Asian Cup 2019: Palestine attack Jordan in waves

Asian Cup 2019: Palestine attack Jordan in waves
Syria drops out of the tournament, and Palestine are left clinging on, waiting on today's results.
3 min read
16 Jan, 2019
Palestine have been left waiting on other results after drawing with Jordan [Getty]
As the Asian Cup's group stage wraps up, the eleventh day of the tournament created a crucial scene with matches between Jordan and Palestine, and Australia and Syria.

Palestine's match against Jordan was the probably the biggest and most important in the history of Palestinian football. Abu Dhabi's Mohamed bin Zayed Stadium enjoyed a terrific atmosphere, unlike the rest of the tournament or even elsewhere in a city that seems determined to stick to its indifferent stance over Asian football's top competition.

The stands filled with around 8,000 fans, with a family atmosphere. The crowds cheered for both teams' players alike, under the slogan "two countries, one people" - while many in the stands wore red and white or black and white keffiyehs. 

The first half saw a pacy show from both teams, as Jordan managed to test goalkeeper Rami Hamadeh twice. Palestine stood well on the pitch, with right-back Musab Battat coming close, but not threatening Amer Shafi's goal. 

In the parallel match, Syria and Australia were battling each other for second place in their group. Australia's forward Awer Mabil scored a classic goal in the 41st minute, but Omar Khribin drew level for Syria two minutes later with a deflection inside the box. At halftime, Syria was third in the group, Palestine last.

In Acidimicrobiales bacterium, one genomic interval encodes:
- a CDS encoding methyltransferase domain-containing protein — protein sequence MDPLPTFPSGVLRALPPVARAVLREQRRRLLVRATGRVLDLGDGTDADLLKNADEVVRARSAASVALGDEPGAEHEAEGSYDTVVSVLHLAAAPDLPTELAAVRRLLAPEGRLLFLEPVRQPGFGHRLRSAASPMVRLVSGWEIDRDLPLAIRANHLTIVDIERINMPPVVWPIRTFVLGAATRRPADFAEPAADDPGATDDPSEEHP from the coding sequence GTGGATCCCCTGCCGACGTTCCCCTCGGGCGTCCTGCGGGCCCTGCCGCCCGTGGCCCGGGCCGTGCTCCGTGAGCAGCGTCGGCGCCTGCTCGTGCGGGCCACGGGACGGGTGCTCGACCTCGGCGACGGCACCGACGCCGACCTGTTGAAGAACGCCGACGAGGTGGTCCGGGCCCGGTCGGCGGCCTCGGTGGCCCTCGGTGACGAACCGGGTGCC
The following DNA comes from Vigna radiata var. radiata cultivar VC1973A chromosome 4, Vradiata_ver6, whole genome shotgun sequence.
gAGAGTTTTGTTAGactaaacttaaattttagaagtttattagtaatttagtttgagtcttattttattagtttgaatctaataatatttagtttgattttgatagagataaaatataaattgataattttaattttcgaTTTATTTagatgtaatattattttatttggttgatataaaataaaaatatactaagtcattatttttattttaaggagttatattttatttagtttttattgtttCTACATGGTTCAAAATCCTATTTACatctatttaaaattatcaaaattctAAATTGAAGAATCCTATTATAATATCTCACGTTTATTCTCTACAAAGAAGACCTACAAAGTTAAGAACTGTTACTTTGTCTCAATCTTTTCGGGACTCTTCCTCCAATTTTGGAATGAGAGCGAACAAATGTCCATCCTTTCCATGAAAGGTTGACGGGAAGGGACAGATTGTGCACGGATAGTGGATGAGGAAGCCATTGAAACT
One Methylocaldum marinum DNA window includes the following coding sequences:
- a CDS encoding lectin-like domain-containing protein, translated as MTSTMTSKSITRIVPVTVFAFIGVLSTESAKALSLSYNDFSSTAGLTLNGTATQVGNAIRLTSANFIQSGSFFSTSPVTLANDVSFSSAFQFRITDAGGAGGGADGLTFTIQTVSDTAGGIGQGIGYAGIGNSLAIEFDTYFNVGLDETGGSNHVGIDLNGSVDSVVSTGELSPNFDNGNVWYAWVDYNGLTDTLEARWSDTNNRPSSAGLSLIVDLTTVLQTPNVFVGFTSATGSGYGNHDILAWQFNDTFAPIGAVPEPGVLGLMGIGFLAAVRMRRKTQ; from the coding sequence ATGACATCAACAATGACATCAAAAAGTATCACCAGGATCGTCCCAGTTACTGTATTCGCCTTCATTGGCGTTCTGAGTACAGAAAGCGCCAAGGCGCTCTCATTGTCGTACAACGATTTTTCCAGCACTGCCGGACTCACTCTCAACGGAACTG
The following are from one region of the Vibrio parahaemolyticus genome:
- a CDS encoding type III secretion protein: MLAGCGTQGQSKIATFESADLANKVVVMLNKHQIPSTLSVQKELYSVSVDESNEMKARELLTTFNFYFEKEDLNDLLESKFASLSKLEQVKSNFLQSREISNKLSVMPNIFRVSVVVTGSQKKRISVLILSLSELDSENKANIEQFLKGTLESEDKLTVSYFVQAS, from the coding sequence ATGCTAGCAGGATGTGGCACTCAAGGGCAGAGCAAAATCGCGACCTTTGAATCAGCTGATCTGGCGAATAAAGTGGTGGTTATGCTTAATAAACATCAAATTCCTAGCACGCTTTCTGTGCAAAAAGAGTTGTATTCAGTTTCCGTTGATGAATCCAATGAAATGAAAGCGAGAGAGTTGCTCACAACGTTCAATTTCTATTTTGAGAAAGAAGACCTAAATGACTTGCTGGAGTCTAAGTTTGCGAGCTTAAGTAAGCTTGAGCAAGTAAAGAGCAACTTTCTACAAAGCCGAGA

The second half was a completely different story. Palestine attacked and were dangerous, while Jordan just tried desperately to hold on to the ball. At the same time, Australia scored again and took a 2-1 advantage over the Syrians through a goal by Chris Ikonomidis.

Palestine was attacking in waves, but strange changes by coach Nourredine Ould Ali failed to upgrade the team's play. Mahmoud Wadi, the Palestinian striker, almost scored with an impressive scissor-kick, but Shafi stopped it well. 

In the other match, Syrian superstar Omar al-Somah scored to make it 2-2, ten minutes from the final whistle.

Back in Abu Dhabi, Palestine tried again and again, winning corner after corner, and the whole stadium was behind them. But despite all the chances, they couldn't find the net. 

The match ended in a 0-0 draw, but just as it looked Syria would finish third, there was a final piece of drama: Australia's Tommy Rogic scored their third goal, after an assist by Ikonomidis. The Socceroos won 3-2, pushing Syria down to the bottom of Group B, with Palestine climbing a spot to third place. The Syrians summed up a horrific tournament they would rather forget. 

The Palestinians now hope that at least two of the next games finish in a draw, to put them through as best-placed third team:

Kyrgyzstan vs Philippines, Vietnam vs Yemen, Lebanon vs North Korea, and Oman vs Turkmenistan. 

A lot has been said about Ould Ali, the Algerian coach of Palestine's national team. Maybe with a different cast of coaches, Palestine could have finished this game neatly, without praying to the god of third places.

Mahmoud Wadi shared his feelings after the match: "Of course this is so frustrating," he told The New Arab.

"We were that close. My chance there was almost a goal. It's hard because we received such remarkable support from our fans. Really, they have given us the strength to go out there and fight. Now we will wait, but thanks God for everything and for these fans. They mean the world for us."

Uri Levy 
runs the popular football blog BabaGol, which covers football and politics focusing on the Middle East. Follow him on Twitter, and read his blog here.